The legislation requires the Federal Emergency Management Administration to complete an affordability study and delays the implementation of flood insurance rate increases until two years after completion of the study.
The delay applies to all primary properties that were built to code and later remapped into a higher risk area and all properties that purchased a new policy after July 6, 2012.
For those who purchased a new primary residence after July 6, 2012, they will continue to receive the same treatment as the previous owner.
The affordability study ensures that as FEMA implements reforms to the National Flood Insurance Program, Congress continues to stay informed and that homeowners are not faced with unimaginable and unaffordable rate increases.
H.R. 3370 provides additional protections by allowing FEMA to reimburse policyholders who successfully appeal a new map determination, and establishes a Flood Insurance Rate Map Advocate to educate and provide assistance to policy holders and local communities.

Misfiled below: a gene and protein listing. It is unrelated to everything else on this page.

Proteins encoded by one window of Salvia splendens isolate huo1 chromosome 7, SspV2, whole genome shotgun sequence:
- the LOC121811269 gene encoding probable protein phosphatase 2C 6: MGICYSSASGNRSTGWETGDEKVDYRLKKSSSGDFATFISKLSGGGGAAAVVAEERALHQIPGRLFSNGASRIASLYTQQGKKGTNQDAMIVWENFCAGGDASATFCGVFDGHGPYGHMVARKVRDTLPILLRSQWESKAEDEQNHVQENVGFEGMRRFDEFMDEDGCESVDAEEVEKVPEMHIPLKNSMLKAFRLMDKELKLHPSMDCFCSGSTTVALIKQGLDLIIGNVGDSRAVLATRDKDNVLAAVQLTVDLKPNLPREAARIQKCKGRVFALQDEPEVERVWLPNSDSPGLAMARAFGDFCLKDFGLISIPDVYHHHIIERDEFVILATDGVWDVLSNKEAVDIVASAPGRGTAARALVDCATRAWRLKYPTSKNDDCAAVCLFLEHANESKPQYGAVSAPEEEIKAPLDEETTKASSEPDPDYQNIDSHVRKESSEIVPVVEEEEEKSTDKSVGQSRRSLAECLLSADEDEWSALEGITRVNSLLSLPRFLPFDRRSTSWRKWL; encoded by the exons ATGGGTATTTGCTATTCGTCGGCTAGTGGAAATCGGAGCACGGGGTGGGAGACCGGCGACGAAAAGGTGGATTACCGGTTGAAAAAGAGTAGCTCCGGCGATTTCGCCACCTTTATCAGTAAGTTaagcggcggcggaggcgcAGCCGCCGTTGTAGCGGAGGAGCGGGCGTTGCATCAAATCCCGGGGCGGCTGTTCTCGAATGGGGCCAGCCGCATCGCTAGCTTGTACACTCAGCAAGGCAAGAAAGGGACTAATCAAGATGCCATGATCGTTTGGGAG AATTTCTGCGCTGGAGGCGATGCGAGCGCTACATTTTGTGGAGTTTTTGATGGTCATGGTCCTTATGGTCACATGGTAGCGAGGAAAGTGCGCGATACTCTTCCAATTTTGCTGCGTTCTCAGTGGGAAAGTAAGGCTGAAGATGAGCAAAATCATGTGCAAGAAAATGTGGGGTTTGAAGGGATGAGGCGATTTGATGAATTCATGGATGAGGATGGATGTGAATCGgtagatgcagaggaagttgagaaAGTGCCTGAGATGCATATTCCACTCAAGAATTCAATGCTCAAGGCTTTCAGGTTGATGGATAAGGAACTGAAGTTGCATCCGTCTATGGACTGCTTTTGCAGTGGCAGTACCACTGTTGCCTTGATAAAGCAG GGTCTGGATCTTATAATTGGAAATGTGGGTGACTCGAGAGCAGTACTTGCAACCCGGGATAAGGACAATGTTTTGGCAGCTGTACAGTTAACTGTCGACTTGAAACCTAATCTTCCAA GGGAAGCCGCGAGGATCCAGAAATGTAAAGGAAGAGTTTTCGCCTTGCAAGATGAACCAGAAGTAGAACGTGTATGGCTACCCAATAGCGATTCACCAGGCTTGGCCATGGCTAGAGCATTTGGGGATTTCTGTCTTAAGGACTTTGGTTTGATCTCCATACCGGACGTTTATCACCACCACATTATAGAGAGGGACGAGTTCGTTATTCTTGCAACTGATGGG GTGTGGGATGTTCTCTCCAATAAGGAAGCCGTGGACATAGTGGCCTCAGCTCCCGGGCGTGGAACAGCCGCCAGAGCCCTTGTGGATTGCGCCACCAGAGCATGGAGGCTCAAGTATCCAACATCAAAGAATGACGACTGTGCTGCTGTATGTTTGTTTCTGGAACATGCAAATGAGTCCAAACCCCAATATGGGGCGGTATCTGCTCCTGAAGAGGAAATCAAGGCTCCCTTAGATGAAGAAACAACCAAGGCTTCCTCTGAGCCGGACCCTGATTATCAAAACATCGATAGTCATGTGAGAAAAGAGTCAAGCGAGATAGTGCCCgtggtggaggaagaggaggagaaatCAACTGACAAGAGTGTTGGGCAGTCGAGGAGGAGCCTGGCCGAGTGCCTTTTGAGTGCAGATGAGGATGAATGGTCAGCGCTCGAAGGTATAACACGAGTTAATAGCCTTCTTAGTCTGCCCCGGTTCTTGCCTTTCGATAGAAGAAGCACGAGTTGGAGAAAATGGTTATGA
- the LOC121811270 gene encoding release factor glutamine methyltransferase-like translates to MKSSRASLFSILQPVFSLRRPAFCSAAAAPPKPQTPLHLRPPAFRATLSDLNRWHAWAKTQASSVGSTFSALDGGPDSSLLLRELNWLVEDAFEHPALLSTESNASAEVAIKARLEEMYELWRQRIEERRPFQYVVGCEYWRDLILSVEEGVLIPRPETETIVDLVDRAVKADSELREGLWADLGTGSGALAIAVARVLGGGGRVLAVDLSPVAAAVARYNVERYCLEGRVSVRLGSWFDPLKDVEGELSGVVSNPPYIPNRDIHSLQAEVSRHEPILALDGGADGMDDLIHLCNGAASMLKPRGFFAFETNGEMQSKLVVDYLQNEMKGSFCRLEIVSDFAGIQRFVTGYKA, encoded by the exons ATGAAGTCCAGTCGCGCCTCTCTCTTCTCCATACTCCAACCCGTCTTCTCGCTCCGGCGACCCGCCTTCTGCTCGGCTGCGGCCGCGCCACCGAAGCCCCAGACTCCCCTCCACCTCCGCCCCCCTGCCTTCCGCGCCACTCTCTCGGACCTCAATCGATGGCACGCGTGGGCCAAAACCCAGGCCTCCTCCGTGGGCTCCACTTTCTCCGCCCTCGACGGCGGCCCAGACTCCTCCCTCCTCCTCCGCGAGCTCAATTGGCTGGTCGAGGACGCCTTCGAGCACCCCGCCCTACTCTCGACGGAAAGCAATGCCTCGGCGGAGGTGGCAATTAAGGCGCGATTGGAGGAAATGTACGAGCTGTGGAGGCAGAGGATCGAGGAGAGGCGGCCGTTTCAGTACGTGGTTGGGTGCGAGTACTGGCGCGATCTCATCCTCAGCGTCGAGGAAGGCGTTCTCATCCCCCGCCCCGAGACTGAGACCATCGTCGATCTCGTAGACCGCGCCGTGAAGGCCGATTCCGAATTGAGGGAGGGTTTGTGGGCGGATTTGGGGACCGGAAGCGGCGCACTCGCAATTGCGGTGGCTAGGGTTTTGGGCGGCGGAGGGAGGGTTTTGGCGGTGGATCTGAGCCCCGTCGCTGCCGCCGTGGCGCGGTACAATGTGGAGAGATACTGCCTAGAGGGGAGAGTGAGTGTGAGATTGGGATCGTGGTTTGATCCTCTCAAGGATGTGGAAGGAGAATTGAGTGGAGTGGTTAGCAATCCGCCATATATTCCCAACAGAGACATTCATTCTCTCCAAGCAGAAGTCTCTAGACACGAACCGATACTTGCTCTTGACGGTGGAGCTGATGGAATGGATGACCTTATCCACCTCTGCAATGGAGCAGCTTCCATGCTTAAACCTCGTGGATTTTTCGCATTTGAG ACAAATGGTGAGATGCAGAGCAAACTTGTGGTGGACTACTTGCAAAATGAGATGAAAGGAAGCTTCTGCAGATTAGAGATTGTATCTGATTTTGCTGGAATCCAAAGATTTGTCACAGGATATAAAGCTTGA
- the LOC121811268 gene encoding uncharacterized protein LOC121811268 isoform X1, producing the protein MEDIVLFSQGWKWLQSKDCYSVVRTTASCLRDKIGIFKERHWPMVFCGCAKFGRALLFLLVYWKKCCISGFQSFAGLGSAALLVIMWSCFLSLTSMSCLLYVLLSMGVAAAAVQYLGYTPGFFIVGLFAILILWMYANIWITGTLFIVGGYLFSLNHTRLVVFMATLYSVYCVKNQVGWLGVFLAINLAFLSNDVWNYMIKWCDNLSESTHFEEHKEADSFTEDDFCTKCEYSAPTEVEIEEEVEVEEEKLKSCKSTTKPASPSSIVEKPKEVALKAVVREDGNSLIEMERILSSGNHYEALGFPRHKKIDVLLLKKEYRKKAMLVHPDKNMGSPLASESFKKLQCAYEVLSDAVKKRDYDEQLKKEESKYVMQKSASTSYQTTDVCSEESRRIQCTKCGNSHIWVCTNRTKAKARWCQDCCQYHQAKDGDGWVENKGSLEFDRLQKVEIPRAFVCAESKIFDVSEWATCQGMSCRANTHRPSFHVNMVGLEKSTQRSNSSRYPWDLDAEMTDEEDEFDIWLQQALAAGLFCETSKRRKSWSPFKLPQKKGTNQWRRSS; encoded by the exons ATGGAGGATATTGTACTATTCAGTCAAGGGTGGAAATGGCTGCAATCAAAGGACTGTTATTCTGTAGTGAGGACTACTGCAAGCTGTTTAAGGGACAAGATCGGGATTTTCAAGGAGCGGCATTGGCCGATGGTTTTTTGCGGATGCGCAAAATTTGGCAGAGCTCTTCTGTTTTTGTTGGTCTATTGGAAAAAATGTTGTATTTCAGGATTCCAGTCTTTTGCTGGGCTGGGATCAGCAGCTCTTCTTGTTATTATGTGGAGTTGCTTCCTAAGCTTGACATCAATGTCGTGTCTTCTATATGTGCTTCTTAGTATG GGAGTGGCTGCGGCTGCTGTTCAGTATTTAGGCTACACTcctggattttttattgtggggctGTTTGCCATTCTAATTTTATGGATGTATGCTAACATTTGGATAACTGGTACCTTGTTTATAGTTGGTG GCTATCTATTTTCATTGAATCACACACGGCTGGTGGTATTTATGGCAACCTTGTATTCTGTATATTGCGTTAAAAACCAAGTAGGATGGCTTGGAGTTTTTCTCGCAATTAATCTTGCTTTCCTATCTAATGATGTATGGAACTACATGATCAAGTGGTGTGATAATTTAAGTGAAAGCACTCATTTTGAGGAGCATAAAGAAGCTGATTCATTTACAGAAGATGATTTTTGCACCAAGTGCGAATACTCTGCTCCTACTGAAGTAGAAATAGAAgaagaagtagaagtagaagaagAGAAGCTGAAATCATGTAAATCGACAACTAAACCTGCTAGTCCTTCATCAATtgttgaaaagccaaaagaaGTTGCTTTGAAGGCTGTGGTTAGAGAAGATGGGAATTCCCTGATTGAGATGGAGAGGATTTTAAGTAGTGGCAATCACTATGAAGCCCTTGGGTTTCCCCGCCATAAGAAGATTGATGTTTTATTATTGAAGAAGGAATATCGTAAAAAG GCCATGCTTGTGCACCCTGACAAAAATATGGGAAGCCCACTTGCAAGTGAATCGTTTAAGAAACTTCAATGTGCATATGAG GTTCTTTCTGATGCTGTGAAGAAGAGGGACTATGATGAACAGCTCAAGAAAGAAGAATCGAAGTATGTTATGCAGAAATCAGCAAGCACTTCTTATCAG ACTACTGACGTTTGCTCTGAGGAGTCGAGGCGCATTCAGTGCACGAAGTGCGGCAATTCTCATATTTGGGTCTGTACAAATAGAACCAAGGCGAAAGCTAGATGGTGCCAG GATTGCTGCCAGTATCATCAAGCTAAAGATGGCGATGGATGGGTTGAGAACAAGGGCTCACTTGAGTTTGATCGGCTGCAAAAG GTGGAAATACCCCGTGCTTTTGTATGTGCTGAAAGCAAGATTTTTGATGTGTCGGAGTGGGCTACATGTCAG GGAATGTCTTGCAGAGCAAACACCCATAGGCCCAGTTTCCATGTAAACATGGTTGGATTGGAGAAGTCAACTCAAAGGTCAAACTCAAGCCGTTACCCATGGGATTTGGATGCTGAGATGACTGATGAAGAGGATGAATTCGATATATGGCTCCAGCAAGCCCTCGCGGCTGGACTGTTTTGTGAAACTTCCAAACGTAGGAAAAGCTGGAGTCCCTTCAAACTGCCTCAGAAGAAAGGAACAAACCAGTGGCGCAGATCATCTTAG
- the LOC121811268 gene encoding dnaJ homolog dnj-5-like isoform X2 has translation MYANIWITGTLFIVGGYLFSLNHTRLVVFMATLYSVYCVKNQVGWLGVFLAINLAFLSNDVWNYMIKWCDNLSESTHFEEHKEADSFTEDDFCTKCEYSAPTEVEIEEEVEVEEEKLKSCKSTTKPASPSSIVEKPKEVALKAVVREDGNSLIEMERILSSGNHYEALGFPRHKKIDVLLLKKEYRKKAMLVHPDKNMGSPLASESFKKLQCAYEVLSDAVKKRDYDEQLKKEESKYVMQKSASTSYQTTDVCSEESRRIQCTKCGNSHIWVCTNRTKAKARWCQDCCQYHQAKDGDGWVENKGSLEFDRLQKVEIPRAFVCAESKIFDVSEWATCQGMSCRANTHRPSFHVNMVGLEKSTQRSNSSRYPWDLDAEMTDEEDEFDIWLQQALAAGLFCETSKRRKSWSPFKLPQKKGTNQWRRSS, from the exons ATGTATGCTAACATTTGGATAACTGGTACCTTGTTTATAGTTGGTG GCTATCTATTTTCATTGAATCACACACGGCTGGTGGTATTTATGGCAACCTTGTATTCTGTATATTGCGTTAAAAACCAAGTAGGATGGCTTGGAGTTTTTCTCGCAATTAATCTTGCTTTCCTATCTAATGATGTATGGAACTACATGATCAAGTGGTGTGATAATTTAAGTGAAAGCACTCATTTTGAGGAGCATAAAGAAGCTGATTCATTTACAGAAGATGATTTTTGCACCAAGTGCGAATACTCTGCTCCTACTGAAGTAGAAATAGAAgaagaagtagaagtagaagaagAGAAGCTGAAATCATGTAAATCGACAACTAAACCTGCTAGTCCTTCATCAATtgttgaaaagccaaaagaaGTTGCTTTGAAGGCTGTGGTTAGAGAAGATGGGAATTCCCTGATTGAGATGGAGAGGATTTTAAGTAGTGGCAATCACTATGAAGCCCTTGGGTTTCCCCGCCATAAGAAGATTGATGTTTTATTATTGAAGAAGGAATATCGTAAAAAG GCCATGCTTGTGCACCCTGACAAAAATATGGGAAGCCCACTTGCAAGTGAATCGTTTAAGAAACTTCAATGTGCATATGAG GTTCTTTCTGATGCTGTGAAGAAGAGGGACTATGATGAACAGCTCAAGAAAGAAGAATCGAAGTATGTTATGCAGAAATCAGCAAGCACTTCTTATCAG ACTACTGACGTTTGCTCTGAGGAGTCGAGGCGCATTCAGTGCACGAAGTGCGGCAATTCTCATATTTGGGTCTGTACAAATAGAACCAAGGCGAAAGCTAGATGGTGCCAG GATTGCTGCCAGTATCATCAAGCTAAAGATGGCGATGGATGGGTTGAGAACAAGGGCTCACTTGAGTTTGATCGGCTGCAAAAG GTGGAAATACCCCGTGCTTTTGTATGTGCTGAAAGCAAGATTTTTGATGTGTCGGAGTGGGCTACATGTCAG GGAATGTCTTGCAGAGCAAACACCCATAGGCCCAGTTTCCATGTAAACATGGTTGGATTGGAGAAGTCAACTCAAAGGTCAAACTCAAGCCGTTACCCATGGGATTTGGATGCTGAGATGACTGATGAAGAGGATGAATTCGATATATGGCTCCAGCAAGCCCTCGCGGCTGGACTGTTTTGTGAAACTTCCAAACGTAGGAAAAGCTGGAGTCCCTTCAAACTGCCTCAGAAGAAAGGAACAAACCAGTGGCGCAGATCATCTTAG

“The people I serve need this legislation and cannot afford to wait any longer while FEMA continues to implement excessive rate increases,“ said Whitfield. “I hope the United States Senate will move quickly on this bill so that it can be signed into law.”Learn more about the Homeowner Flood Insurance Affordability Act.
Information provided by Representative Ed Whitfield
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